01:59:48 pm on
Tuesday 21 Sep 2021

A Pandemic Bonus
David Simmonds

Source: PEC

It’s official. House prices in the County have been escalating. The rate of escalation is faster than in Metro Toronto, Ottawa, Peterborough, Niagara on the Lake and the Muskokas.

On average, home owners gained $250,000 in value 2020-to-2021.

According to PEC Affordable Housing Corporation president Chuck Dowdall, the average sale price in March was $821,000. That’s an increase, year over year, of nearly $250,000, which is not a bad return for just sitting on your duff during the pandemic watching prices go through the roof. Moreover, that’s not counting in the gains pre-2020; there’s a bonus for County homeowners in there somewhere. 

If you own a house, you are no doubt considering how to spend your bonus. That first requires you to access it. In turn, you must either mortgage it, rent it or sell it.

Mortgaging allows you to stay put, but it requires paying interest to the mortgage lender. Renting out your place involves leaving your residence as a tough-to-manage capital investment, in which your only access to spending money would be the difference in rents between your new place and your existing house, The simplest thing to do, if you want to access your bonus, is to sell. 

Selling, however is a two-stage process. Unless you like sleeping under the stars in a Canadian Tire parking lot, you’ve got to find yourself somewhere else to live. If you’re planning to rent, you can live comfortably for more than twenty years paying, $3,000 a month from your $821,000 cash pile. Many people want to buy again, whether for tax reasons, the principal residence capital gains exemption, or family reasons, the pride of home ownership.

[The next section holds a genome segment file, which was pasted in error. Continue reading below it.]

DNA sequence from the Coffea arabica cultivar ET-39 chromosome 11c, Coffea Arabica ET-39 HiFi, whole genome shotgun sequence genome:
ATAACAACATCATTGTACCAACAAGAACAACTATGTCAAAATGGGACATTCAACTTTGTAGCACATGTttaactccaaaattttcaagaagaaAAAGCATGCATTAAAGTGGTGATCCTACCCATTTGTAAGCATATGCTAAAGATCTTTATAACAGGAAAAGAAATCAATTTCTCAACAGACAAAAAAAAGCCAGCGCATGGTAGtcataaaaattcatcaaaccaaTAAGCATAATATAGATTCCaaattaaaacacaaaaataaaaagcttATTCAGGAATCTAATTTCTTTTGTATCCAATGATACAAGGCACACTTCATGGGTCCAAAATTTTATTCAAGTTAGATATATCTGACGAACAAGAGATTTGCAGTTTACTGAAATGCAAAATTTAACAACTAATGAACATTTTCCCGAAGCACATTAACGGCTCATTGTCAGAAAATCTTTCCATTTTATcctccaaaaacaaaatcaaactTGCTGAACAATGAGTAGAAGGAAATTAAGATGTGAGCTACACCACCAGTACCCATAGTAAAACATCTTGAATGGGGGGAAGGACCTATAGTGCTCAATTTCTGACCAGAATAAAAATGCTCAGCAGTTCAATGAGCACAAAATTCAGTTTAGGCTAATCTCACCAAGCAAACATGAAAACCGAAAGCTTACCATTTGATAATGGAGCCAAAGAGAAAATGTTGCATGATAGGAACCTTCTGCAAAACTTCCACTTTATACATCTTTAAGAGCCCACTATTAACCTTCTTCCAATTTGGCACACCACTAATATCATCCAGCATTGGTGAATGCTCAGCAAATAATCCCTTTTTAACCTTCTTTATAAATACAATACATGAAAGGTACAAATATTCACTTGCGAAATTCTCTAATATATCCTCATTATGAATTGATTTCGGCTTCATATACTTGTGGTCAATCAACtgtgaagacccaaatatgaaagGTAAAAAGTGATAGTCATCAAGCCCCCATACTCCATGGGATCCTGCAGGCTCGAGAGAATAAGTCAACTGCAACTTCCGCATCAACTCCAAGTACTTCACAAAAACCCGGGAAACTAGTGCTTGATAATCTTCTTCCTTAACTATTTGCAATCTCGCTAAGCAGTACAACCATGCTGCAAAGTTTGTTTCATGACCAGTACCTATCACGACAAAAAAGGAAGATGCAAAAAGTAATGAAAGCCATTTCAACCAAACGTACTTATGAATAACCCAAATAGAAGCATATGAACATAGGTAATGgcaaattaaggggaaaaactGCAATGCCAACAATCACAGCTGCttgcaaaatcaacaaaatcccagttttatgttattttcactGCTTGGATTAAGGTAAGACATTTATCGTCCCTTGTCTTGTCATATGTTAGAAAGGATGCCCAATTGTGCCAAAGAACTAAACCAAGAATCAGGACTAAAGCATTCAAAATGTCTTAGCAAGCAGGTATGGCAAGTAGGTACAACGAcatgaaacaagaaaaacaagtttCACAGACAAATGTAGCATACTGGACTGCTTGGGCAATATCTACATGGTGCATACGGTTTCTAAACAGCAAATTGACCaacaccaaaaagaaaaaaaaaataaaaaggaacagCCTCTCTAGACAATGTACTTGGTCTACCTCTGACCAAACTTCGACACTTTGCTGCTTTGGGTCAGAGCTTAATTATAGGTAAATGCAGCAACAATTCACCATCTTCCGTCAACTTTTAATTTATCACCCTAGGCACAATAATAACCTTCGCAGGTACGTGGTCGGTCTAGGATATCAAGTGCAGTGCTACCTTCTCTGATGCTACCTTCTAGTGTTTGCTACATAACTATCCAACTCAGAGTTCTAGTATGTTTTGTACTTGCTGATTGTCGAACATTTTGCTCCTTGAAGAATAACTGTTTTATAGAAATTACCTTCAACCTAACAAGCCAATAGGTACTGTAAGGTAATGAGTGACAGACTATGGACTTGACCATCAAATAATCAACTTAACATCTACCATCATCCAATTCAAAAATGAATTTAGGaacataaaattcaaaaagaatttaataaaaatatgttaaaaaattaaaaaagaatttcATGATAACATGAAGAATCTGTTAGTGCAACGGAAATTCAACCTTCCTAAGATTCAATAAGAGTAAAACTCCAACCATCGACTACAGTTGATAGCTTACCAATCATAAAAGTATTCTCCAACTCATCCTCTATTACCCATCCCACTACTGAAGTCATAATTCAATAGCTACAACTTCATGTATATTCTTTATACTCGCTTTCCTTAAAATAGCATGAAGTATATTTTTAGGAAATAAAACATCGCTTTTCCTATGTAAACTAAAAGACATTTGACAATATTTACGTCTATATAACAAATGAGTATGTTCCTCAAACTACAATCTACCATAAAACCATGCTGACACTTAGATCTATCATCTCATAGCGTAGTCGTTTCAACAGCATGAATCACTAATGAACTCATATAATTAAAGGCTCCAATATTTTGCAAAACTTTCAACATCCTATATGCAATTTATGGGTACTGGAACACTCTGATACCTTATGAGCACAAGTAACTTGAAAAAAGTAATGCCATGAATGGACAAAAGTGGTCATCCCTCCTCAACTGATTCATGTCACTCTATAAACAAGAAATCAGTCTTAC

There is the bugaboo. House prices have also risen elsewhere in Ontario; not as much as in the County, granted, but still enough to eat up much of the bonus. The only way you can quantify your bonus is to take into the equation the magnitude of the savings you will realize by buying into a much cheaper market. Where do we find these much cheaper markets?

Fortunately, a real estate company by the name of Zolo has conducted a survey of the cheapest places to live in Ontario, using April 2021 data. It has factored in home prices as well as unemployment rates and local family incomes and produce winners in three categories: large cities of more than 100,000 population; medium size cities with a population of between 30,000 and 100,000 and small cities with populations under 30,000.

Windsor wins, for once.

The winning big city is Windsor, with an average house price of $534,000. This leaves you with a bonus of $287,000 on the sale of you average County house. Zolo says, “Windsor is home to The University of Windsor, ranked as one of the best universities in the nation.

Windsor has a population 287,000. It’s a family-friendly and affordable place that offers plenty of festivals, museums and gardens and don't forget about the gorgeous waterfront view.” They even have some wineries there in case you feel homesick that aren’t overrun with tourists and STA rentals.